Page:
13th of November 2016. Our days in Hospitalet de l’Infant are over. We pack, throw our last postcards into the yellow mailbox and leave for France. Not without forgetting to switch off the water of our friends’ apartment – which means we have to return one more time to close the apartment properly.
We have decided to travel through the Rhone valley, to stop two nights in Avignon and spend a day here. The famous bridge – le Pont d’Avignon – and the Pope Palace are worth a visit, and we look forward to strolling through the city inside the intact defensive town walls.
We decide to make it easy for us and book a room in the IBIS hotel right in front of the city wall. Here we can also park our car.
At the Place de l’Horloge we have dinner in a small restaurant across the Theatre and the Townhall. It is clear and cold in Avignon – the mistral wind is blowing down from the mountains.
Le Pont d’Avignon – ending in the middle of the river
The next morning we start our visit with THE bridge, le Pont d’Avignon.
I am utterly disappointed: The bridge is not finished, it ends in the middle of the Rhone river! Well, in the museum I learn that this was not really a bridge, but a toll station built in the 12th century to tax salt and agricultural products traveling by boat. This is the legend: A shepherd had a vision that told him to build this bridge. The people of Avignon laughed at him and asked him to throw a piece of rock into the water. He did so. This was a miracle that convinced the people to build the bridge. At that time, there were large sandbanks. They disappeared in the 15th century, as the water level rose, resulting in the bridge to end in the middle of the river. All this is well explained in the museum attached to the bridge.
This is another view of the bridge with the chapel St. Nikolas.
We all know the song related with the bridge: “Sur le pont d’Avignon, l’on y danse, l’on y danse, sur le pont d’Avignon, l’on y danse tout au rond.” We learnt this song in kindergarden, long before we knew French. Not understanding the words, we created Swiss German versions – the one of Ursula’s sister went: “Sur le pont d’Avignon, oni Dasse, oni Dasse…” (with “oni Dasse” she took a phonetic representation for “on y danse”. It means “without cups” in Swiss German…).
The song already existed around 1500. The words then were: “Sur le pont d’Avignon, on y passe, et repasse.” In 1843 the words went like this: “Sur le pont d’Avignon, tout le monde y danse, danse,…, tout le monde y danse en rond.”
The Pope Palace
On the rock above the Rhone river, the Pope Palace was built in the 14th century. Yes, a palace for the Pope, not in Rome, but in Avignon. Six popes resided here from 1309 to 1377.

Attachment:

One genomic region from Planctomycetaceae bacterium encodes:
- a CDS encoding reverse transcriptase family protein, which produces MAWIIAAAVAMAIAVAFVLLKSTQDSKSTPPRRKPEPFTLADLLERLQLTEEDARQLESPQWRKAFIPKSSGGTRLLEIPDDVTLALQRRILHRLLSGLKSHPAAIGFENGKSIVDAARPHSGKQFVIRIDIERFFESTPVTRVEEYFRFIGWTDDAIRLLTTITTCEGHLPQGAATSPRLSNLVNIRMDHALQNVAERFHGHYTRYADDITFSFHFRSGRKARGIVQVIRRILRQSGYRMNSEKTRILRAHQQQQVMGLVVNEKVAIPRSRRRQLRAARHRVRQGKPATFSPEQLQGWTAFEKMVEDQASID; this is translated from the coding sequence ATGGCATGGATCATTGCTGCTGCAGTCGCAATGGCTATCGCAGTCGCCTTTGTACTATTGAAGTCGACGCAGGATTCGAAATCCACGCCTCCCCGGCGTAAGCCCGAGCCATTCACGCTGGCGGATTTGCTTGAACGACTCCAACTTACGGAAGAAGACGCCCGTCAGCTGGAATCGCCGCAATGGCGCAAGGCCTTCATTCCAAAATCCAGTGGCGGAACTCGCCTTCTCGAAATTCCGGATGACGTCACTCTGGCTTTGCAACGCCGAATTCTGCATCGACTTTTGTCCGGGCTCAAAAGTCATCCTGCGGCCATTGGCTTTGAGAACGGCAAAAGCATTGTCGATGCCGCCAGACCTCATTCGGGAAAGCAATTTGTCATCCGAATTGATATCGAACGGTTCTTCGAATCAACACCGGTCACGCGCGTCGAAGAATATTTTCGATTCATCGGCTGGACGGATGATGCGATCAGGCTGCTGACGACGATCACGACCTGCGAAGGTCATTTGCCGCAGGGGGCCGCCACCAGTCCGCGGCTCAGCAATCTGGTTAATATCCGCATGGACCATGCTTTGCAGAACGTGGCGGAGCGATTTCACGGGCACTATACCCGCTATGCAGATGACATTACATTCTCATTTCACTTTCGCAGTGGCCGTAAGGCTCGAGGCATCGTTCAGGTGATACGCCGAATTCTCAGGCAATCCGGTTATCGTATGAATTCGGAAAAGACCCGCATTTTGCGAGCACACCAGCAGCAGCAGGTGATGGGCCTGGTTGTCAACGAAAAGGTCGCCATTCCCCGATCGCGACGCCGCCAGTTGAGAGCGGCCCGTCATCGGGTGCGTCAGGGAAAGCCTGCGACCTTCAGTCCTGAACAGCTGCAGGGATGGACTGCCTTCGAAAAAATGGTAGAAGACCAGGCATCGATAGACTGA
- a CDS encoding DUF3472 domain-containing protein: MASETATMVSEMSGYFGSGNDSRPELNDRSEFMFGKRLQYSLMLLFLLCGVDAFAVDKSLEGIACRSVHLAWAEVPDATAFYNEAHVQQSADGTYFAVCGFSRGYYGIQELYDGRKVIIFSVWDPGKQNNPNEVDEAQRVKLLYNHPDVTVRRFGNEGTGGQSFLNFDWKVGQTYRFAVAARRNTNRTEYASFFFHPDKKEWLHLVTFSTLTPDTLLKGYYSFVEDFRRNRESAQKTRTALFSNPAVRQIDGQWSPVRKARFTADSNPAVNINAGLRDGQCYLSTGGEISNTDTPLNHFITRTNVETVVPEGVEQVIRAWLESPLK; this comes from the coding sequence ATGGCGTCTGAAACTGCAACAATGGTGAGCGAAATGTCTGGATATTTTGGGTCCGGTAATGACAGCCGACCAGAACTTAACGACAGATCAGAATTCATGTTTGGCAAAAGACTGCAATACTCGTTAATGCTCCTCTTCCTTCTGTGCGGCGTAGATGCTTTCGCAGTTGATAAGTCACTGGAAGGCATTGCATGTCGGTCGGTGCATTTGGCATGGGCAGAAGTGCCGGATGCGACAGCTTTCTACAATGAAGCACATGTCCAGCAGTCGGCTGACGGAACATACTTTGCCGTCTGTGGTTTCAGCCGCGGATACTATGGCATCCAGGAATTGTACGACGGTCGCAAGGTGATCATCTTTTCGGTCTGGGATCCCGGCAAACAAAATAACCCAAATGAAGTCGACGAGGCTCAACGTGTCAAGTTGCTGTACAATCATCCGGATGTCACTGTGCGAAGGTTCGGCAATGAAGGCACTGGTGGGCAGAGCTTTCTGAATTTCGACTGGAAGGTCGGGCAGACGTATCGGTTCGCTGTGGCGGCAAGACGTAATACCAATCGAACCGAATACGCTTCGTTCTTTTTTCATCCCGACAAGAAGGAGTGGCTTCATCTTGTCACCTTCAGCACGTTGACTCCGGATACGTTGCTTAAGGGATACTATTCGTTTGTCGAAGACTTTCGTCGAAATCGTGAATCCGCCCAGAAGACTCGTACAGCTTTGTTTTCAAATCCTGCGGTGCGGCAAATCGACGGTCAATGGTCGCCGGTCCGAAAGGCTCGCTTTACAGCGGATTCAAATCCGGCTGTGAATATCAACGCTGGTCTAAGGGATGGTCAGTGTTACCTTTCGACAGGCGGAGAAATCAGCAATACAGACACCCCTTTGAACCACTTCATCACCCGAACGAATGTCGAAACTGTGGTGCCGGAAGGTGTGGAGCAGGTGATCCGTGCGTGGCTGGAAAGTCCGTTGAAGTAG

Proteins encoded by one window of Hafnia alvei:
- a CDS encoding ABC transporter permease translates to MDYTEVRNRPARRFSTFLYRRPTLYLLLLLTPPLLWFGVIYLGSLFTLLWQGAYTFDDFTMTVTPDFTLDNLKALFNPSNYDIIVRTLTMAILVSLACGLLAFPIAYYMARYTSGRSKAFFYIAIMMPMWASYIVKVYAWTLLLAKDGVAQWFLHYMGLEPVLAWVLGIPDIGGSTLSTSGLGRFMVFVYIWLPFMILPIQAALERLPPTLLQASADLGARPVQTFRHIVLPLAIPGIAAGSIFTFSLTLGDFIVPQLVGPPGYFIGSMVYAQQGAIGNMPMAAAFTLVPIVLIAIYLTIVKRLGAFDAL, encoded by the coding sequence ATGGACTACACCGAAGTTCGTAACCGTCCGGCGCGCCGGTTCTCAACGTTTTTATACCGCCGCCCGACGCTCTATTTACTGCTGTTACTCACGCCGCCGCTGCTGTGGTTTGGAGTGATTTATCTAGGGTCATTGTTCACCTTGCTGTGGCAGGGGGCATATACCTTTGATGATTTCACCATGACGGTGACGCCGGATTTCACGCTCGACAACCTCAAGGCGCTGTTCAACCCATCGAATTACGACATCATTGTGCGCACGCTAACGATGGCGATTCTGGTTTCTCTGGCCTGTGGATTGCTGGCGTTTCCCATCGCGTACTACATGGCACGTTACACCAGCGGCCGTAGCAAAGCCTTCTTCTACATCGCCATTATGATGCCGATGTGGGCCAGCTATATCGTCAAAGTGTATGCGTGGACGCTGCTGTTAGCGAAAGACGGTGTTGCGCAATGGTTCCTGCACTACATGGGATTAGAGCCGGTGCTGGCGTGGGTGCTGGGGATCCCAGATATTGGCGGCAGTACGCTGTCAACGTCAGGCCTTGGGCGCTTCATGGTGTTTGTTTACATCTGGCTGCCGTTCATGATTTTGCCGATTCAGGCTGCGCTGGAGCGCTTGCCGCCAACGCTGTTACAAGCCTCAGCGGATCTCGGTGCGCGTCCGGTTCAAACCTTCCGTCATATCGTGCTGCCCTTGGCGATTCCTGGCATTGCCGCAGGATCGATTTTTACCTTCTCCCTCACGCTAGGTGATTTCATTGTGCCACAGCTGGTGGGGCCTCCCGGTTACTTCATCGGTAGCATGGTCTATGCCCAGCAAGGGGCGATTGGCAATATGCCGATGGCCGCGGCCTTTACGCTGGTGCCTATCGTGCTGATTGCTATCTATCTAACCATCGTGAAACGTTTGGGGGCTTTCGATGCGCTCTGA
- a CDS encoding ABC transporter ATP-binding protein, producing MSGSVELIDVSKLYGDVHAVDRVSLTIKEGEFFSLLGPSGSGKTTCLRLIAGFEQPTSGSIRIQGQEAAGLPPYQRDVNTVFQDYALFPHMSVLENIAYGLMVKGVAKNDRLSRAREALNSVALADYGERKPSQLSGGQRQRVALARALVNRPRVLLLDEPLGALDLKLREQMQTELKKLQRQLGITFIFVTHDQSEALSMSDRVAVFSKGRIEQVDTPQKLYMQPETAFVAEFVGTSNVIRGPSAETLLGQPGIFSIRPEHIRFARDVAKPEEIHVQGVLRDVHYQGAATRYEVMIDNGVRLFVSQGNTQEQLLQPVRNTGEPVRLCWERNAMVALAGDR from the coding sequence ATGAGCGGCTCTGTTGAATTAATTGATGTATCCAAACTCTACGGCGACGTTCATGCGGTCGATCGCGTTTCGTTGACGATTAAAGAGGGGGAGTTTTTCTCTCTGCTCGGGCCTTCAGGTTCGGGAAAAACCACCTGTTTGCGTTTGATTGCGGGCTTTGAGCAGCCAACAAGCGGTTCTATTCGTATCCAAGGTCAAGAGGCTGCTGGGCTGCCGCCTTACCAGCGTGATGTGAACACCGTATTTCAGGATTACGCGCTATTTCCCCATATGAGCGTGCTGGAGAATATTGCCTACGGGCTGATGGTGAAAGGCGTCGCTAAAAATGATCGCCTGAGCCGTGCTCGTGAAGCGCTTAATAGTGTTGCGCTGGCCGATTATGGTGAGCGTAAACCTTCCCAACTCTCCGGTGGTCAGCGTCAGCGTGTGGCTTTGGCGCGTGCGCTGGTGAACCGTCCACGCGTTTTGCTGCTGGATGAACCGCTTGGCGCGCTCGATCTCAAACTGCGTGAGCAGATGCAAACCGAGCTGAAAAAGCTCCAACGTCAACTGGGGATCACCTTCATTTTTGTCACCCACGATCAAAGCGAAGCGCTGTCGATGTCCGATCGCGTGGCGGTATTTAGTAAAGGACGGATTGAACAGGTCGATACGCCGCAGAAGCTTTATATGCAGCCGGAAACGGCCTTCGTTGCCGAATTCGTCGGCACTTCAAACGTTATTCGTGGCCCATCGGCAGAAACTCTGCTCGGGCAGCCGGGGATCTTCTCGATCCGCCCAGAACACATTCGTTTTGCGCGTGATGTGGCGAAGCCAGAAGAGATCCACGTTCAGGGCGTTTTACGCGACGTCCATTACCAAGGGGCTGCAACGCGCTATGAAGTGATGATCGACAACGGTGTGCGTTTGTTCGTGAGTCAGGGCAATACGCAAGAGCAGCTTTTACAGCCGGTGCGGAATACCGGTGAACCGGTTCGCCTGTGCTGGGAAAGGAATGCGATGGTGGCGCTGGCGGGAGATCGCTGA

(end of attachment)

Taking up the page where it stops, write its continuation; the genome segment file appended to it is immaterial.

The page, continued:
The first pope was Clément the V. In all seven popes resided in Avignon until 1377. They were the “real” popes, as there was no other pope in Rome.
In 1378 the catholic church was divided (schisma of the Occident). One pope resided in Rome and a second pope in Avignon. Two such alternative popes reigned in Avignon. Then matters were settled at the council of Constance in 1417. From now there was just one pope governing the reunified occidental catholic church, and this one pope was in Rome. The former Pope Palace was used by high officials of the church. In the days of Napoleon, the palace became a military casern. In the 20th century it was renovated and is now a UNESCO world heritage. This is all explained in the museum of the Pope Palace.
All the popes of Avignon embellished their palace. This is the view of the second courtyard.
There was a safe built into the ground of one of the back offices – the tiles looked like the other tiles on the ground. Nevertheless the safe was robbed twice. I would have thought that this safe is safe, but presumably someone betrayed the secret.
The main church is now a museum.
The Swiss Guard seems to have protected the pope already in the 14th century.
Musée du Petit Palais
From the Pope Palace, we can see the Musée du Petit Palais which is our next destination.
The Musée du Petit Palais hosts an exhibition about the evolution of sacral painting in Northern Italy from around 1300 to 1500. It is based on the collection of Marquis Campana (1808-1880).
This is a fragment of a Crucifix painted by the School of Berlingheri in the middle of the 13th century. Christ seems to be far away and solemn.
A long series of paintings culminates with “Maria and the Child” by Sandro Botticelli from around 1500. Life and love is in the face of Maria. This is Renaissance.
Rounding off the day
To round off the day, we visit the park “Rocher des Doms” behind the Pope Palace enjoying the view of the Rhone river and the fields.
After an apéro in the Café d’Opéra, we stroll through the small streets of Avignon and visit the dyers’ street lined up along the creek (teinturiers).
In November, it is already night around six pm. We have dinner in the friendly restaurant La Fontaine. We get ready to travel back to Switzerland with a small detour to the vineyards of Southern Côte du Rhone, just north of Avignon.